Reporter Luz Pena focuses on residents Romelia Castillo, a local school board candidate, who is leaning toward presidential nominee John Kerry and Erika Halo who says she will vote for Bush because of his strong family values. Castillo is critical of President Bush’s handling of the war in Iraq. Pea reports many rural Hispanic voters are keenly aware of issues and races from the local to the national level.

The Rural Calendar

Dozens of rural lenders, developers, investors and representatives of cities and counties in Ohio are expected to gather in Bellville, Ohio, tomorrow to hear experts discuss resources and strategies for economic development and housing investment in the Buckeye State's rural communities. Congressmen Mike Oxley and Bob Ney, respectively, will introduce panels on rural development and investment, and affordable housing resources. The luncheon speaker, Deputy Agriculture Secretary James Moseley, will address rural policy issues. For details, go to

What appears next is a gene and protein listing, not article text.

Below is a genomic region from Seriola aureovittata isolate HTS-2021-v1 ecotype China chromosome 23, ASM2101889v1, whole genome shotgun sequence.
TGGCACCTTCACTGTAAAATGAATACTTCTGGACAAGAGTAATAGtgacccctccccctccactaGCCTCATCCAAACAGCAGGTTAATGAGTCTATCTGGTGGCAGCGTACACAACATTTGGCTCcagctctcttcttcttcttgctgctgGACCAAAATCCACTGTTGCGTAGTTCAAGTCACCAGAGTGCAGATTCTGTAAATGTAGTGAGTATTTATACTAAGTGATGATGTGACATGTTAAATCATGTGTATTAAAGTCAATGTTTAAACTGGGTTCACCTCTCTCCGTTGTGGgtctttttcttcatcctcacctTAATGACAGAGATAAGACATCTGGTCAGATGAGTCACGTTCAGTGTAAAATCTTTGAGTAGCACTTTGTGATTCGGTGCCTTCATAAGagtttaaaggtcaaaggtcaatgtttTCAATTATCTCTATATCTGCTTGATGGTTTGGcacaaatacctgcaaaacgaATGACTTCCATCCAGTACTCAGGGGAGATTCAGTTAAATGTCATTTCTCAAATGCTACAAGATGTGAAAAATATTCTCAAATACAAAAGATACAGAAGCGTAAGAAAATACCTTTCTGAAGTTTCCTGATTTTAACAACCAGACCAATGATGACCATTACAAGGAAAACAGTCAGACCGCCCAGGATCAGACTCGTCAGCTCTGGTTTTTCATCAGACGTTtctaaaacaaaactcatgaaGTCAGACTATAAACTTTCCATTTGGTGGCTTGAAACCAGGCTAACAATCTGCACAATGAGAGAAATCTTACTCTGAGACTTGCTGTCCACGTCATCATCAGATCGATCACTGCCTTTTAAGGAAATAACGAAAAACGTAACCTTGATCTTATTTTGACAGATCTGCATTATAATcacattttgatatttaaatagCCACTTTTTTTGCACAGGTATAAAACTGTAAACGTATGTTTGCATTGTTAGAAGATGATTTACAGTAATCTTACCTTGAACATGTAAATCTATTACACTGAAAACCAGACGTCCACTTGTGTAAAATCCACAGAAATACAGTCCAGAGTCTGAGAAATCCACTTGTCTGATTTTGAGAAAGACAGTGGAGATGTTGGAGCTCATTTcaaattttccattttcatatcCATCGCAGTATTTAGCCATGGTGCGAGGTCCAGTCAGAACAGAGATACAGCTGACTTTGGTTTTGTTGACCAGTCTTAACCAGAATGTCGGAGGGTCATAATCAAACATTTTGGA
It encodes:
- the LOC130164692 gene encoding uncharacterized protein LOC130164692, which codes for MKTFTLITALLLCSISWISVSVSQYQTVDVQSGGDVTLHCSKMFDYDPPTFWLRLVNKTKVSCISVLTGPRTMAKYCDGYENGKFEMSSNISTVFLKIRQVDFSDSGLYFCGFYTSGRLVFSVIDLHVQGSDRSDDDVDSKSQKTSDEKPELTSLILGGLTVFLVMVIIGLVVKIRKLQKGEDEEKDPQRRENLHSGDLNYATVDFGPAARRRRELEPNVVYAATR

Wednesday, Oct. 20, 2004

Towns consider suing companies that got tax breaks, then took jobs elsewhere

Tim Egan, rural correspondent for The New York Times, writes today about “losers in the increasingly cutthroat game of using tax breaks to keep or attract jobs,” Galesburg, Ill. and Putnam County, Fla. “Across the country, communities are competing with one another to offer the most lucrative incentives to lure good payrolls, from the giant assembly jobs at Boeing to small centers for processing credit cards, despite some studies that question the effectiveness of such tactics.” For the full story, click here.